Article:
Belfast Telegraph

Secretary of State Karen Bradley taken to task by parties on 'flying visit'

Bradley's brief encounters: 30 minutes for fire-hit Belfast... 45 minutes for the future of Stormont... and then she's off

By Mark Bain

Karen Bradley faced fierce criticism last night after a meeting with the local parties was described as "embarrassing".

The Secretary of State made a quick getaway to catch a flight after spending just 45 minutes with representatives of the DUP, Sinn Fein, Alliance and the SDLP.

She said that the session was simply a briefing on new legislation passing through Parliament to allow civil servants to take decisions in the absence of the Executive, but some parties called the gathering a waste of time.

Alliance Party leader Naomi Long warned that the relationships between the parties and with Mrs Bradley are now in a worse state than ever.

"This briefing was not just a pointless exercise, but I would argue it was actually counterproductive in that relationships between the parties and indeed with the Secretary of State are possibly now at an all-time low," Ms Long said.

"The reality is, the longer this process continues the further we drift from restoration of the institutions."

She said the parties were now further away than they were when the talks collapsed in February and the gap is growing "with every day that passes".

Ms Long said: "The responsibility now lies with the Secretary of State to make a decision to convene the talks and to get us back in the room, and put it up to the parties.

"If parties are not willing to participate, then let them be held accountable by the public who are sick to the back teeth of this nonsense."

Voicing his frustration at the outcome of the meeting, Ulster Unionist Leader Robin Swann MLA called on the Government to reintroduce direct rule if it cannot get political agreement to restore devolution at Stormont.

He said: "I regret to say it, but the meeting was badly organised and badly handled, with no clear purpose or direction. She was badly advised to hold it at all," he said.

"What little trust there was has now gone completely.

"We need a proper talks process but we are also in no doubt that if we cannot get political agreement the Government has no alternative but to bring in direct rule.

"Sadly, this meeting has done more harm than good and it's now up to the Secretary of State hands to take ownership of the process. DUP and Sinn Fein agreement on the basis for talks will never happen.

"The people of Northern Ireland need her to show some backbone, face down the parties causing the blockage. If those parties don't like what a talks process looks like that's up to them."

DUP MLA Christopher Stalford, who attended along with party colleague Peter Weir, said they were invited to be briefed about the Northern Ireland (Executive Formation and Exercise of Functions) Bill introduced by Mrs Bradley to grant decision-making powers to civil servants.

He said: "This Bill is another symptom of the Sinn Fein boycott of the Northern Ireland Assembly and Executive. It is far from ideal.

"The Secretary of State should have gone much further in terms of decision-making powers.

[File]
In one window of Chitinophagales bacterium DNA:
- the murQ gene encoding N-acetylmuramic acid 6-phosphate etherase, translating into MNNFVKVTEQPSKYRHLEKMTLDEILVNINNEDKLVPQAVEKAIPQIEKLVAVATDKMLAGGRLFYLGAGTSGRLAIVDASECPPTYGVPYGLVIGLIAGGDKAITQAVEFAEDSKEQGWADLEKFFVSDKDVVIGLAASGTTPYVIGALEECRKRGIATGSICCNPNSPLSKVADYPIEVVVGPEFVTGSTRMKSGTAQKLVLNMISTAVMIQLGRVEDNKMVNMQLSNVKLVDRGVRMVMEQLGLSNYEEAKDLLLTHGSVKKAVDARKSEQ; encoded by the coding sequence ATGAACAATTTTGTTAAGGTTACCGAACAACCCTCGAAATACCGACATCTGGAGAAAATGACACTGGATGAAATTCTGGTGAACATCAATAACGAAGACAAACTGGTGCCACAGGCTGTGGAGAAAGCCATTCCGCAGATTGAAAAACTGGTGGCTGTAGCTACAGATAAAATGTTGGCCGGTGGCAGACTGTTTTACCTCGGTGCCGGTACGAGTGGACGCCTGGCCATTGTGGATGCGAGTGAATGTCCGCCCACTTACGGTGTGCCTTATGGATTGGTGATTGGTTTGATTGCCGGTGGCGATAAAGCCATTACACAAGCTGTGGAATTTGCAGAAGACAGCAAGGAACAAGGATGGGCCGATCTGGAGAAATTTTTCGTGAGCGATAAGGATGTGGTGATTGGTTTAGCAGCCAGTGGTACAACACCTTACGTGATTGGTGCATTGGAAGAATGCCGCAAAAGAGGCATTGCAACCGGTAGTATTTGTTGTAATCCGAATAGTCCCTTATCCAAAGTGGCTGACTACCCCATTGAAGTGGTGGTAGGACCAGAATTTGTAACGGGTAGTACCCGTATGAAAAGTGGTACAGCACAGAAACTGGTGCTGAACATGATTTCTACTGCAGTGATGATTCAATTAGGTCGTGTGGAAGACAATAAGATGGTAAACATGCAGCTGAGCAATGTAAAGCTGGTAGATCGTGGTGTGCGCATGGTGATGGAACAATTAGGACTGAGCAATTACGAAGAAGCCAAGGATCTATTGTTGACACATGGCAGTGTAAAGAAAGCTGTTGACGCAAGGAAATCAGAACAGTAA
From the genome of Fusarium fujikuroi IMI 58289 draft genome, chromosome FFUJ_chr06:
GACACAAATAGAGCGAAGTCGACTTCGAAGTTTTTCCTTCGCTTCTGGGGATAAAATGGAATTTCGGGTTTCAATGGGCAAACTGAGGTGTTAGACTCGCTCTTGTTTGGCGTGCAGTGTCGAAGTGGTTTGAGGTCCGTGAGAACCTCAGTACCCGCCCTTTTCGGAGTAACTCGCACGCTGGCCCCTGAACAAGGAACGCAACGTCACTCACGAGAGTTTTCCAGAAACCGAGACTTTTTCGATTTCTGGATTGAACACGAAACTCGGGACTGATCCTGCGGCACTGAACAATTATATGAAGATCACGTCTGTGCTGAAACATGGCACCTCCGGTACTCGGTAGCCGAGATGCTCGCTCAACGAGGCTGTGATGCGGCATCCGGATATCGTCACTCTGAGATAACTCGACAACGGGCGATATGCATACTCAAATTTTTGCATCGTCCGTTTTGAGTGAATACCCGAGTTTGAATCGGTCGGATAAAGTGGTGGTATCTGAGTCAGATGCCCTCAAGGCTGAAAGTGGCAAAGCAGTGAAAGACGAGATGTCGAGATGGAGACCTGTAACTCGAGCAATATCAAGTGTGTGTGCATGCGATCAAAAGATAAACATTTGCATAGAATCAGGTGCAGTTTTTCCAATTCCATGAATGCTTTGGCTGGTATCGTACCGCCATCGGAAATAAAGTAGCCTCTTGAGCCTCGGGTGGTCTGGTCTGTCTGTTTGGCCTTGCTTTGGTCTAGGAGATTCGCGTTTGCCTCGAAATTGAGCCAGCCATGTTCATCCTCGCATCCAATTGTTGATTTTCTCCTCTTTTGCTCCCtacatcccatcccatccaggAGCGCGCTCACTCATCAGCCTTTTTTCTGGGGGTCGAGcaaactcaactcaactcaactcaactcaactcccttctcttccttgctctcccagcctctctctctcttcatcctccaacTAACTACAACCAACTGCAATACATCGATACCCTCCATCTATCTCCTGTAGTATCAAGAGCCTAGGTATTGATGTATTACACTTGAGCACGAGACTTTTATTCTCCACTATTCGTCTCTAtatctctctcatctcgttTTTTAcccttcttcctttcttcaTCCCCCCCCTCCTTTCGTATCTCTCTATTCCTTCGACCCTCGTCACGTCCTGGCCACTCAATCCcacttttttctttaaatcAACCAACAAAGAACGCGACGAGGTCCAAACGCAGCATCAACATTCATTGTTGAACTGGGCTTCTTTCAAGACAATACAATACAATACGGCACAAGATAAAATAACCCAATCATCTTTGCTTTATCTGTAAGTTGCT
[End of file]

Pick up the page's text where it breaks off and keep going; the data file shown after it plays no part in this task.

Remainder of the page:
"The Bill is not ambitious and it does not deliver good governance for Northern Ireland."

But said overall blame for the impasse should rest with Sinn Fein and not Mrs Bradley.

He said: "Whilst parties are lining up to blame the Secretary of State, Sinn Fein collapsed devolution and is the only party refusing to form an Executive until certain items on its wish-list are checked off.

"The real problem lies at Connolly House rather than Stormont House.

"The DUP stands ready to enter an Assembly and Executive immediately. We have no preconditions. It's high time Sinn Fein stopped holding Northern Ireland to ransom."

SDLP Leader Colum Eastwood called the meeting "a complete and utter waste of time."

"It is quite clear that the British Government are totally unprepared to take the necessary next steps to get power-sharing restored," he said.

"Today is an embarrassing day for the Secretary of State. Quite simply, it is not her job to wait for a 'consensus', her job is to kick-start the talks process.

"I think I probably should have stayed in Derry,"

Sinn Fein MLA John O'Dowd accused the Government of "treating large sections of this society with utter and complete contempt".

"We attended this meeting to establish if there was basis for going forward with a rights based society with accountable government for all. Unfortunately that was not the case," he said.

"It is quite clear that the British Government is treating large sections of this society with utter and complete contempt."

Mrs Bradley said it had "always been clear" the meeting with the parties was a briefing about her bill and nothing more:

"I have always been clear that this was a briefing for the parties on the bill that will become an Act of Parliament next week so that they can understand what the debates were in parliament last week and this week in the House of Lords, and so they can see now that it is going to be an Act of Parliament in the next few days and what that will mean," she said.

"They have to do the right thing, come back into government, and I want to see them do that as soon as possible."

A UK Government spokesperson confirmed: "The Secretary of State's key priority is the restoration of devolved government at Stormont.

"Following the passage Northern Ireland (Executive Formation and Exercise of Functions) Act 2018 through Parliament, the Secretary of State was keen to meet the parties at the earliest opportunity to look ahead to implementation of the legislation and next steps.

"Her engagement with the parties, and with the other key stakeholders in Northern Ireland, will continue in the weeks ahead."

Belfast Telegraph

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